Director Tate Taylor’s engaging adaptation of Kathryn Stockett’s bestselling novel arrives at a strange time of year; movies with such hefty pedigrees usually show up in the fall. But its release in the waning days of summer is a bracing reminder that there’s more to entertainment than superheroes, hyper intelligent apes and beloved teen wizards.
Unique and sensitive in its treatment of a potentially tricky subject, The Help is a moving, superbly cast examination of a point of view that has been largely neglected: that of black domestic workers in the South during the most turbulent days of the civil rights era.
The trailers may leave the impression that The Help is more comedy than drama, and the film can be pointedly funny. But Taylor, a close friend of Stockett’s who also adapted the screenplay, never loses sight of the sharp edge of casual, pervasive racism and how it poisons the lives of everyone — black and white — in early 1960s Jackson, Miss.
Three women lie at the film’s center: quiet Aibileen (the great Viola Davis, a sure bet for an Oscar nomination), who loves her employer’s small daughter, Mae Mobley, as if the child were her own; her best friend, Minny (the equally terrific Octavia Spencer), the best cook in Jackson, who has run afoul of her bossy, deceitful employer, Hilly Holbrook (Bryce Dallas Howard, the broadly comic villain of the piece) because she can’t censor her sharp tongue; and Eugenia “Skeeter” Phelan (Emma Stone in a heartfelt performance), a socially awkward college graduate with dreams of becoming a writer, much to the dismay of her traditionally minded mother (Allison Janney).
When Skeeter decides to write a book compiling accounts of daily life from the town’s maids, she first meets with resistance from her subjects; what black woman would dare to tell tales about her white boss? But gradually, Aibileen realizes she can’t stay silent. Humiliated by her boss’ insistence on building a separate bathroom for her in the garage — “They have different diseases,” Hilly opines loudly and repeatedly — she understands that some risks are worth taking.
The dangers Aibileen — and, before long, Minny — face once they begin to work with Skeeter are somewhat watered down in the film. You never feel Taylor will let anything too terrible happen to these characters.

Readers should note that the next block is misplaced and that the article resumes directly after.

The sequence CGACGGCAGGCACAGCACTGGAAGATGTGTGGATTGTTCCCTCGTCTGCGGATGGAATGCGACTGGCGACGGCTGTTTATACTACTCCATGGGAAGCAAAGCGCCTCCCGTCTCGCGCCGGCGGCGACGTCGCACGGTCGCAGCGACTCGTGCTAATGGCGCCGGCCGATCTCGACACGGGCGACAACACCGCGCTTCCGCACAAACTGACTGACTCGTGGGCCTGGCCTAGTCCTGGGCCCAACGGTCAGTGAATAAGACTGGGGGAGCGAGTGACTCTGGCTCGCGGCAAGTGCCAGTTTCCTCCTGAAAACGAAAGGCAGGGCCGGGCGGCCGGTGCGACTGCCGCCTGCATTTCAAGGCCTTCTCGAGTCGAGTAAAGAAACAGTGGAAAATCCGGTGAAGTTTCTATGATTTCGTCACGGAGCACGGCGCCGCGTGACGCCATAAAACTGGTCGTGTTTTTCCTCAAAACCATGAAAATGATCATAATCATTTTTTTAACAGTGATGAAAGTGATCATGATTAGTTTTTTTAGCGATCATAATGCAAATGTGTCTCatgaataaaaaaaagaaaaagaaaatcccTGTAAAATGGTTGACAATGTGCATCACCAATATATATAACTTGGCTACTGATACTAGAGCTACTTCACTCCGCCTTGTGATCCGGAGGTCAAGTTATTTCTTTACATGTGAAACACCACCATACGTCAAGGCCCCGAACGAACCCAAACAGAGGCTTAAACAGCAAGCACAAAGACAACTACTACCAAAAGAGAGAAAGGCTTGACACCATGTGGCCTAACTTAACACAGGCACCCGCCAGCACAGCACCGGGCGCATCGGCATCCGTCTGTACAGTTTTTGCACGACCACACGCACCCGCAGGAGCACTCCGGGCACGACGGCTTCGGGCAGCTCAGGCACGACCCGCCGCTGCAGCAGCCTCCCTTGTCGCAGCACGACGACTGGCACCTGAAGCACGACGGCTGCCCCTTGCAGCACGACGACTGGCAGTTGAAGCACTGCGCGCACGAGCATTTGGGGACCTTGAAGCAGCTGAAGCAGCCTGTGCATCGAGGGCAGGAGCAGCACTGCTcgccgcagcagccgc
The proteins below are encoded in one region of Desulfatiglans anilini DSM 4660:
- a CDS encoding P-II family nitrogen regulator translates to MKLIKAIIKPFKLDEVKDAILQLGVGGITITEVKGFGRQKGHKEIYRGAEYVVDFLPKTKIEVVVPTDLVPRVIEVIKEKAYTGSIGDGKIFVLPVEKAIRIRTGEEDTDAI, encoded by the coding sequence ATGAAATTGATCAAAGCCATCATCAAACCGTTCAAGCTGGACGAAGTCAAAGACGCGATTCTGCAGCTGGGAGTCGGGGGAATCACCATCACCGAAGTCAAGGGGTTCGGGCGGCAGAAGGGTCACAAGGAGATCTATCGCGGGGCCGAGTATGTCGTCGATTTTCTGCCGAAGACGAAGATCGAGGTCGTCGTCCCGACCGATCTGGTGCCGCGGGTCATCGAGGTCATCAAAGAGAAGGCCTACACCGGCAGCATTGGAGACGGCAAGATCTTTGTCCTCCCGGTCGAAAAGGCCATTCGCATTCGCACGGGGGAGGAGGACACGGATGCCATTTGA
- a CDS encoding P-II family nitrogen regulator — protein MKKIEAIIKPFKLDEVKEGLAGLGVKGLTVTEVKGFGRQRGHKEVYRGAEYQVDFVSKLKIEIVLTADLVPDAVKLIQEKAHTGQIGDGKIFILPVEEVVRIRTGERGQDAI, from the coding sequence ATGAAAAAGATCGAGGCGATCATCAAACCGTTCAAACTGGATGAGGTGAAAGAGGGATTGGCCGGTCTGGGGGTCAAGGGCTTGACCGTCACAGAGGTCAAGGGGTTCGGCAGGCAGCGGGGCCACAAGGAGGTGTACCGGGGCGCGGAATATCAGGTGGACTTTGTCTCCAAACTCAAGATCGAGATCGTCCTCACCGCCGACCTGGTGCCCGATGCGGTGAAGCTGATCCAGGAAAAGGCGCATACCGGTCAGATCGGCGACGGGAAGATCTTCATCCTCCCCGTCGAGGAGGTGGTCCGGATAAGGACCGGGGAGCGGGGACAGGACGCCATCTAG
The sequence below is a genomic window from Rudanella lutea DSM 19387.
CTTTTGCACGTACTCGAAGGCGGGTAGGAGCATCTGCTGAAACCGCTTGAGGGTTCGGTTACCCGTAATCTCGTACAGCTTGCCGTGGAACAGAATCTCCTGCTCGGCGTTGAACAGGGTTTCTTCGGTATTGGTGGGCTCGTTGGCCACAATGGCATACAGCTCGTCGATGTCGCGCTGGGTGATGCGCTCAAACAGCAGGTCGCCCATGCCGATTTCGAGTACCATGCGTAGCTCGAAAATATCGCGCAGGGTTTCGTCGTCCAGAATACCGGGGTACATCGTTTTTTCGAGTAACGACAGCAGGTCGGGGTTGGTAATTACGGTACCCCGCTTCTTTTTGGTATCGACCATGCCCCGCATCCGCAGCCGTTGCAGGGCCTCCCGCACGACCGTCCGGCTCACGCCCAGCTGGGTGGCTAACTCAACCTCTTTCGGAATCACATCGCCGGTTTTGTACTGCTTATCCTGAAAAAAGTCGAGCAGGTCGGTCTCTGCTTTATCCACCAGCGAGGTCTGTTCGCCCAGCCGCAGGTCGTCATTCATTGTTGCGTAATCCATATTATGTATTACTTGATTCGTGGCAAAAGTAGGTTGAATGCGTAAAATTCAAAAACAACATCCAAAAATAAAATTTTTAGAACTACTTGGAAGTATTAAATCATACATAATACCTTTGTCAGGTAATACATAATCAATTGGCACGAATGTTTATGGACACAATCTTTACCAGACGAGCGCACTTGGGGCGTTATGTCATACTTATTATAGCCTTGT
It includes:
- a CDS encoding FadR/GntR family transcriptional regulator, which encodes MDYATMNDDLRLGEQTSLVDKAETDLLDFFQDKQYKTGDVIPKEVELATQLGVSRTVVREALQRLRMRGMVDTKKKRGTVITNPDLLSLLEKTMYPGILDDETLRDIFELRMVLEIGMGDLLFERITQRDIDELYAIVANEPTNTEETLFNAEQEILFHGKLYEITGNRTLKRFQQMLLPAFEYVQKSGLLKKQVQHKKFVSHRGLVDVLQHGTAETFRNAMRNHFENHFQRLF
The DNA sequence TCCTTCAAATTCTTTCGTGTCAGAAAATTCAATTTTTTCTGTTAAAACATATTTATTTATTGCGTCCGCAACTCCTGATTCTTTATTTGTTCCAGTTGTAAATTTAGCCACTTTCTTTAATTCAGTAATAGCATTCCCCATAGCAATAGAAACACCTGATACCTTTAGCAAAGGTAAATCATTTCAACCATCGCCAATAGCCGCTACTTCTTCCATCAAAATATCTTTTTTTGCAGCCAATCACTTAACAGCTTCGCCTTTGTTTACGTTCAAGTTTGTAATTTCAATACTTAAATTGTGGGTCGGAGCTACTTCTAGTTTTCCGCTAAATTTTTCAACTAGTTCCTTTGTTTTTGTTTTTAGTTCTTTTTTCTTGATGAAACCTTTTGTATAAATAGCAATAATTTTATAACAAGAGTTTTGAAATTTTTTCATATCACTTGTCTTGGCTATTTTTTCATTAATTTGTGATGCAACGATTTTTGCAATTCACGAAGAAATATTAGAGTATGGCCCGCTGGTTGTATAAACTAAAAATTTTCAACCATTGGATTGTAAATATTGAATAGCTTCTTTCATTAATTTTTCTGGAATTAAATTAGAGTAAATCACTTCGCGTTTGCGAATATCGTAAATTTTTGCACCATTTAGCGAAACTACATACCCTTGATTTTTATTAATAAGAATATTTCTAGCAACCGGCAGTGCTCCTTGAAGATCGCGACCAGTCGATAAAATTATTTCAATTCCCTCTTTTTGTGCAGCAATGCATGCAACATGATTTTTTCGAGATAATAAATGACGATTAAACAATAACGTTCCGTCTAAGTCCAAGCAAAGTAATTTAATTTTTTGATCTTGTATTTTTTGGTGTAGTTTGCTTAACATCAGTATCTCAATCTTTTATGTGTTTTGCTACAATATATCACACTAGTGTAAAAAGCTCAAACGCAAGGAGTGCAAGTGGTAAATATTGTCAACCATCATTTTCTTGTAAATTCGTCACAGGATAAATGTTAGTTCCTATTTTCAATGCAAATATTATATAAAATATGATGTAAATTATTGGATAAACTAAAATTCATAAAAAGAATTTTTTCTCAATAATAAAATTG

Following Stockett’s blueprint, the director relegates men to the sidelines. Scenes between Skeeter and a would-be suitor turn out to be the least interesting plotline in the film. The Help is most interested in its women, including Jessica Chastain as Celia, a former white-trash girl who married up. Shunned by Hilly and her friends, Celia hires Minny because she’s such an outcast she hasn’t heard the rumors about Minny’s bad behavior (and boy, is it ever bad). Within the confines of the times, a sort of friendship blossoms between the two outcasts.
Taylor painstakingly recreates Stockett’s social pecking order, illustrating that small town Southern society had a way of punishing all who refuse to comply with its rules. There are moments of heartbreaking clarity: Minny explaining to her daughter before her first day of work that she must taste food with a different spoon than she cooks with; Aibileen whispering platitudes (“You are good; you are smart; you are kind”) to the neglected Mae Mobley, a child she will inevitably lose. The Help will make you laugh, yes, but it can also break your heart. In the dog days of August moviegoing, that’s a powerful recommendation.
Cast: Emma Stone, Viola Davis, Octavia Spencer, Bryce Dallas Howard, Jessica Chastain, Allison Janney, Sissy Spacek, Ahna O’Reilly.
Director/screenwriter: Tate Taylor. Based on the novel by Kathryn Stockett.
Producers: Michael Barnahan, Chris Columbus, Brunson Green.
A Dreamworks Pictures release. Running time: 137 minutes. Thematic material. Playing at area theaters